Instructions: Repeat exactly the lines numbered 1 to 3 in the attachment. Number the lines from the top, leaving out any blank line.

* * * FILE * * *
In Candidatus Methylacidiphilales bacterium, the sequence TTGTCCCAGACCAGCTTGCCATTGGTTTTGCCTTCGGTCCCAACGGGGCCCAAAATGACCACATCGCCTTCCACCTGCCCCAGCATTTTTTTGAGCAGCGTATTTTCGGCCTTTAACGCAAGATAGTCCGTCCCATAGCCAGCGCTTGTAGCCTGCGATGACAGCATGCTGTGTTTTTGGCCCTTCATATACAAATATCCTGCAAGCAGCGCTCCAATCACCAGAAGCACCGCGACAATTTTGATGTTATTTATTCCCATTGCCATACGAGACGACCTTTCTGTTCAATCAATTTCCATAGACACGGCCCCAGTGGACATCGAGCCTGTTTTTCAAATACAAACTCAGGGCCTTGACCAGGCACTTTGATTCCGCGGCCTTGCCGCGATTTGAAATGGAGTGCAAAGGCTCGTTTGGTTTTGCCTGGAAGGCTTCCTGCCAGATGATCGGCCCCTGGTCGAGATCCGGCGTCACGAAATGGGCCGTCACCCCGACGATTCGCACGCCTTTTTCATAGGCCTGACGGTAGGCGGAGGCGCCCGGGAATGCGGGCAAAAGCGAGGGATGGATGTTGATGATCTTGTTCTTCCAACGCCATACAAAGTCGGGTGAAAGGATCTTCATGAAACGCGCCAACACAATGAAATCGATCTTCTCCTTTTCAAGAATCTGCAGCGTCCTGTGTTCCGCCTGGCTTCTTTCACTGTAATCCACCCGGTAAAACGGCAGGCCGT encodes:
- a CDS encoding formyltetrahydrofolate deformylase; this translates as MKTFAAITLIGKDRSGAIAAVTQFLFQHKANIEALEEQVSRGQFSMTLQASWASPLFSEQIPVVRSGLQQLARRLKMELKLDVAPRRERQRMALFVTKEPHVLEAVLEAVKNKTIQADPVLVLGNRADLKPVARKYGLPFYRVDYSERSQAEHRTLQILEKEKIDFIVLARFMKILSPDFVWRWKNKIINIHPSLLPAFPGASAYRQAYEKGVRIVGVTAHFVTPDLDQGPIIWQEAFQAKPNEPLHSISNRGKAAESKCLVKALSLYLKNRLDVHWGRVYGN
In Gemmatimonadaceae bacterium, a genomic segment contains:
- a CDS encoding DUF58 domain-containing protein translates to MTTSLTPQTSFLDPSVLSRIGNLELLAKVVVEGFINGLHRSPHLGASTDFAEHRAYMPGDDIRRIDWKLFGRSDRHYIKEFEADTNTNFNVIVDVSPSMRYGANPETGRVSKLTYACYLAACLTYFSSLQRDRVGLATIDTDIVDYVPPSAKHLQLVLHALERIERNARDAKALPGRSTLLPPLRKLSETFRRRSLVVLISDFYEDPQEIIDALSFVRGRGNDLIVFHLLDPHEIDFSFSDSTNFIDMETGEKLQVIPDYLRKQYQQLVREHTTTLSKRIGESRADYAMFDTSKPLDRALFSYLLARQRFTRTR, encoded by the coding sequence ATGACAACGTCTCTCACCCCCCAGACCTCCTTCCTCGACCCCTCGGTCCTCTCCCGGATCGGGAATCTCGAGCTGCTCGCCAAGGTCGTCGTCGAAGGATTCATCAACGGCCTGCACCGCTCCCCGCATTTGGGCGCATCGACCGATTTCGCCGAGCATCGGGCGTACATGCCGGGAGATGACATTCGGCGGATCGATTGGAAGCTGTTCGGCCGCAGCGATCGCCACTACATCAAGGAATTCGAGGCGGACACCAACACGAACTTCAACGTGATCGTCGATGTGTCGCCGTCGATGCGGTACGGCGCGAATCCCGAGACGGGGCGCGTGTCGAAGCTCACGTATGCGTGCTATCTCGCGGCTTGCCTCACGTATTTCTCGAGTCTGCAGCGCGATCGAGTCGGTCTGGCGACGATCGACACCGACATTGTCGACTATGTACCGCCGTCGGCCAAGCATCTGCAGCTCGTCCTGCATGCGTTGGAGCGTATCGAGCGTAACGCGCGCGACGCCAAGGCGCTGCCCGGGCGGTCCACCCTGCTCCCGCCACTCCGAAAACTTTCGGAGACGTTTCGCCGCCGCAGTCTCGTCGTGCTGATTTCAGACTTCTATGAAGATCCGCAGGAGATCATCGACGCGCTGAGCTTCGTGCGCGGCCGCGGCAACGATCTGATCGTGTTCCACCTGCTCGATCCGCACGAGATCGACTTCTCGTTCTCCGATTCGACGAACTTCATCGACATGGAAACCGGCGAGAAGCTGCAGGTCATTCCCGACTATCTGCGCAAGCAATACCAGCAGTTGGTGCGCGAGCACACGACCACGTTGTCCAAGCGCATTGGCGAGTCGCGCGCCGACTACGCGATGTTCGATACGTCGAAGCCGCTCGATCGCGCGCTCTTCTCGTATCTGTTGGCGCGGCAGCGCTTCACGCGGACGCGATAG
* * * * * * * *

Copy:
In Candidatus Methylacidiphilales bacterium, the sequence TTGTCCCAGACCAGCTTGCCATTGGTTTTGCCTTCGGTCCCAACGGGGCCCAAAATGACCACATCGCCTTCCACCTGCCCCAGCATTTTTTTGAGCAGCGTATTTTCGGCCTTTAACGCAAGATAGTCCGTCCCATAGCCAGCGCTTGTAGCCTGCGATGACAGCATGCTGTGTTTTTGGCCCTTCATATACAAATATCCTGCAAGCAGCGCTCCAATCACCAGAAGCACCGCGACAATTTTGATGTTATTTATTCCCATTGCCATACGAGACGACCTTTCTGTTCAATCAATTTCCATAGACACGGCCCCAGTGGACATCGAGCCTGTTTTTCAAATACAAACTCAGGGCCTTGACCAGGCACTTTGATTCCGCGGCCTTGCCGCGATTTGAAATGGAGTGCAAAGGCTCGTTTGGTTTTGCCTGGAAGGCTTCCTGCCAGATGATCGGCCCCTGGTCGAGATCCGGCGTCACGAAATGGGCCGTCACCCCGACGATTCGCACGCCTTTTTCATAGGCCTGACGGTAGGCGGAGGCGCCCGGGAATGCGGGCAAAAGCGAGGGATGGATGTTGATGATCTTGTTCTTCCAACGCCATACAAAGTCGGGTGAAAGGATCTTCATGAAACGCGCCAACACAATGAAATCGATCTTCTCCTTTTCAAGAATCTGCAGCGTCCTGTGTTCCGCCTGGCTTCTTTCACTGTAATCCACCCGGTAAAACGGCAGGCCGT encodes:
- a CDS encoding formyltetrahydrofolate deformylase; this translates as MKTFAAITLIGKDRSGAIAAVTQFLFQHKANIEALEEQVSRGQFSMTLQASWASPLFSEQIPVVRSGLQQLARRLKMELKLDVAPRRERQRMALFVTKEPHVLEAVLEAVKNKTIQADPVLVLGNRADLKPVARKYGLPFYRVDYSERSQAEHRTLQILEKEKIDFIVLARFMKILSPDFVWRWKNKIINIHPSLLPAFPGASAYRQAYEKGVRIVGVTAHFVTPDLDQGPIIWQEAFQAKPNEPLHSISNRGKAAESKCLVKALSLYLKNRLDVHWGRVYGN
In Gemmatimonadaceae bacterium, a genomic segment contains: